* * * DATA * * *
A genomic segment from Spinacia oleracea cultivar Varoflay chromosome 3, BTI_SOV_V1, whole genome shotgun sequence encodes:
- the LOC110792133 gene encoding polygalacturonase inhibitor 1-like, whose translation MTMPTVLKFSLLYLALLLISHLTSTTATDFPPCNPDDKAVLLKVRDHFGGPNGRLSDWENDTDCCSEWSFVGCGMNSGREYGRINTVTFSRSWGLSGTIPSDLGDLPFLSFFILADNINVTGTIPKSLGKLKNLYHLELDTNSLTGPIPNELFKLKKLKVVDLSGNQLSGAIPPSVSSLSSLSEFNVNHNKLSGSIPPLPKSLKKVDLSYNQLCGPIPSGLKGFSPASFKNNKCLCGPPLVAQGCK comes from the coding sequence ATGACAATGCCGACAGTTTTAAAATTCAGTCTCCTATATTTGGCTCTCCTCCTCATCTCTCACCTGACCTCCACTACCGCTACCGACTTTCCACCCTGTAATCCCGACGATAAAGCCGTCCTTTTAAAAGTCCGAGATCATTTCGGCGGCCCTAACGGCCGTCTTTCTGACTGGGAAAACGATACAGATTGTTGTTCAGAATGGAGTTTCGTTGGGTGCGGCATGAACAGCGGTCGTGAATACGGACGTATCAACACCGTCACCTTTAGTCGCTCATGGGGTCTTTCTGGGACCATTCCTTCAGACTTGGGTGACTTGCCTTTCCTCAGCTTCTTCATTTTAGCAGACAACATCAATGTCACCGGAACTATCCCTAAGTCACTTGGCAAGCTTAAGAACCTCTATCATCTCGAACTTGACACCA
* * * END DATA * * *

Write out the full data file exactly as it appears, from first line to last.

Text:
A genomic segment from Spinacia oleracea cultivar Varoflay chromosome 3, BTI_SOV_V1, whole genome shotgun sequence encodes:
- the LOC110792133 gene encoding polygalacturonase inhibitor 1-like, whose translation MTMPTVLKFSLLYLALLLISHLTSTTATDFPPCNPDDKAVLLKVRDHFGGPNGRLSDWENDTDCCSEWSFVGCGMNSGREYGRINTVTFSRSWGLSGTIPSDLGDLPFLSFFILADNINVTGTIPKSLGKLKNLYHLELDTNSLTGPIPNELFKLKKLKVVDLSGNQLSGAIPPSVSSLSSLSEFNVNHNKLSGSIPPLPKSLKKVDLSYNQLCGPIPSGLKGFSPASFKNNKCLCGPPLVAQGCK comes from the coding sequence ATGACAATGCCGACAGTTTTAAAATTCAGTCTCCTATATTTGGCTCTCCTCCTCATCTCTCACCTGACCTCCACTACCGCTACCGACTTTCCACCCTGTAATCCCGACGATAAAGCCGTCCTTTTAAAAGTCCGAGATCATTTCGGCGGCCCTAACGGCCGTCTTTCTGACTGGGAAAACGATACAGATTGTTGTTCAGAATGGAGTTTCGTTGGGTGCGGCATGAACAGCGGTCGTGAATACGGACGTATCAACACCGTCACCTTTAGTCGCTCATGGGGTCTTTCTGGGACCATTCCTTCAGACTTGGGTGACTTGCCTTTCCTCAGCTTCTTCATTTTAGCAGACAACATCAATGTCACCGGAACTATCCCTAAGTCACTTGGCAAGCTTAAGAACCTCTATCATCTCGAACTTGACACCA